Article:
It is possible that mistakes were made. The present government is making mistakes, and I am showing hon. gentlemen opposite how to correct them. The best thing they can do is to go back to the tariff of 1897. True that tariff underwent changes, but in the main it was a reasonably protective tariff and made provision for the necessities of the country. Not only did industries flourish under that tariff but there was a large influx of population. On the other hand, between 1874 and 1878 the Liberal policy was very much as it is to-day. It was upheld by gentlemen who professed to believe in free trade rather than protection-in a word they were gentlemen who professed what they thought would get them into office. The acting finance minister of to-day is a very able and very fair man, and I have great respect for him personally. It is for that reason I am pointing out these facts to him. When Sir Wilfrid Laurier and the great Liberals of that day succeeded to office they gave the country a somewhat better protective policy than the Conservatives had done. Today we on this side are endeavouring to secure for the country a real protective policy such as the United States has framed for its people. A policy of that kind is absolutely essential at the present time if we are going to pay the interest on our national debt, keep our [Mr. Bristol.!
railways in successful operation, repatriate our people who have left the Dominion, and get more population from other sources.
The province of Nova Scotia has never had fair treatment in the matter of coal. It has an abundant supply. So also has western Canada. There is no reason in the world why we should send out of Canada to the United States every year the enormous sum of from eighty to one hundred millions of dollars for the purchase of coal. Ontario is producing its own electric power. That is what has kept that province alive, as well as the province of Quebec. But Canadian coal, rather than American coal, should be used in this country; there is no reason for spending the large sum I have mentioned in buying American coal when western Canada and the province of Nova Scotia can meet our demands in this respect.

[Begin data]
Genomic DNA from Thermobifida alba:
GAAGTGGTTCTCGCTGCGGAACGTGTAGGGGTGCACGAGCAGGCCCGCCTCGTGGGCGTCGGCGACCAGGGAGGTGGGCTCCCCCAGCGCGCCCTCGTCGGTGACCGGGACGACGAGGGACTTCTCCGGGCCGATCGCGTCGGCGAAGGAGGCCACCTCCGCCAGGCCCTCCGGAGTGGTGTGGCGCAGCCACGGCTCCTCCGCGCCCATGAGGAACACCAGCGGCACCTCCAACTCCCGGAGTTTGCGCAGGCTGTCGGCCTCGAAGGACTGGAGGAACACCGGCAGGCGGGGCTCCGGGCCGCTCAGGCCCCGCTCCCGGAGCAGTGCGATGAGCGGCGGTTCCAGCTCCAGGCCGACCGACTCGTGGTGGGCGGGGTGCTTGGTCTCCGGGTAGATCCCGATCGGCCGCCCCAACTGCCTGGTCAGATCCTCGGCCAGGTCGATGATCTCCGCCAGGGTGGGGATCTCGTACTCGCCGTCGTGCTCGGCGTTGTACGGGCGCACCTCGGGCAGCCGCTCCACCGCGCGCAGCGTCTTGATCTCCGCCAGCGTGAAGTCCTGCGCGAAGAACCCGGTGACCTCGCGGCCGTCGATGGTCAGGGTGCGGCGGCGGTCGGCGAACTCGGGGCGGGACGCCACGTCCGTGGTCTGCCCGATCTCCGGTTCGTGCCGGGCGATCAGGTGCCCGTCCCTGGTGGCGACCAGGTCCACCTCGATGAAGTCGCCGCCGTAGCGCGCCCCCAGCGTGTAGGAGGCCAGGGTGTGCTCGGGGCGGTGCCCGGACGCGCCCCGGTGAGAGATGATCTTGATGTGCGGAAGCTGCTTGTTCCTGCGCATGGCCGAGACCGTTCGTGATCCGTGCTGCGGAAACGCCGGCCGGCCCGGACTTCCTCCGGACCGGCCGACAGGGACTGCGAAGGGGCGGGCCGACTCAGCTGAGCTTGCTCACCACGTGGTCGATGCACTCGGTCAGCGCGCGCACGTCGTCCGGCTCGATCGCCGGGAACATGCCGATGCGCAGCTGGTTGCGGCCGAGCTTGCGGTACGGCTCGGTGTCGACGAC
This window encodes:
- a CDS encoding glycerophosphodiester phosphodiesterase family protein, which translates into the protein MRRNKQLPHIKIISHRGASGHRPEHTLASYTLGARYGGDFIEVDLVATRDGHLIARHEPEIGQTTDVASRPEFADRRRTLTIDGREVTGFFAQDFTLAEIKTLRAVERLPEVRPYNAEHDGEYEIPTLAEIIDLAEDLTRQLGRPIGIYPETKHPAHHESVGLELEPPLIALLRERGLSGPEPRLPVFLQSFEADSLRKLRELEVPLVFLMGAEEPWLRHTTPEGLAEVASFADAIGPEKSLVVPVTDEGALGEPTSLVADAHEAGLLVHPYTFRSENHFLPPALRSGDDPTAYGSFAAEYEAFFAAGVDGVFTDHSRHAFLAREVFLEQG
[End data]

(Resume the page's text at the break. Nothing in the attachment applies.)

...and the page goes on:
There is one other matter to which I should like to refer. In Canada we have wonderful timber resources, and according to engineers we have also the greatest mineral resources in the world. That is a matter of absolute importance to this country. Fortunately we cannot take our mines and give them away to the United States. For that reason the mining is going on in this country, Canadians are being employed in the development work, and the money is spent in Canada instead of being spent in the country to the south. I advise the Acting Minister of Finance to give this country a real protection, a policy such as will protect the farmers of Canada, give our workmen a chance to earn good wages instead of going to the United States, and retain our population in all parts of Canada at home. If my hon. friend will inaugurate a policy of that kind he will do something which will be of real benefit to the people. I submit that the present tariff is not helping Canadian industries in any way whatever. It seems to be designed chiefly for the purpose of keeping the government in power, which to them is of great importance, of course. Furthermore the government's tariff policy has frightened the industries of Canada to such an extent that they are apprehensive of disaster and do not know what is going to happen from one minute to another. Finally it has put a damper on the country's prosperity.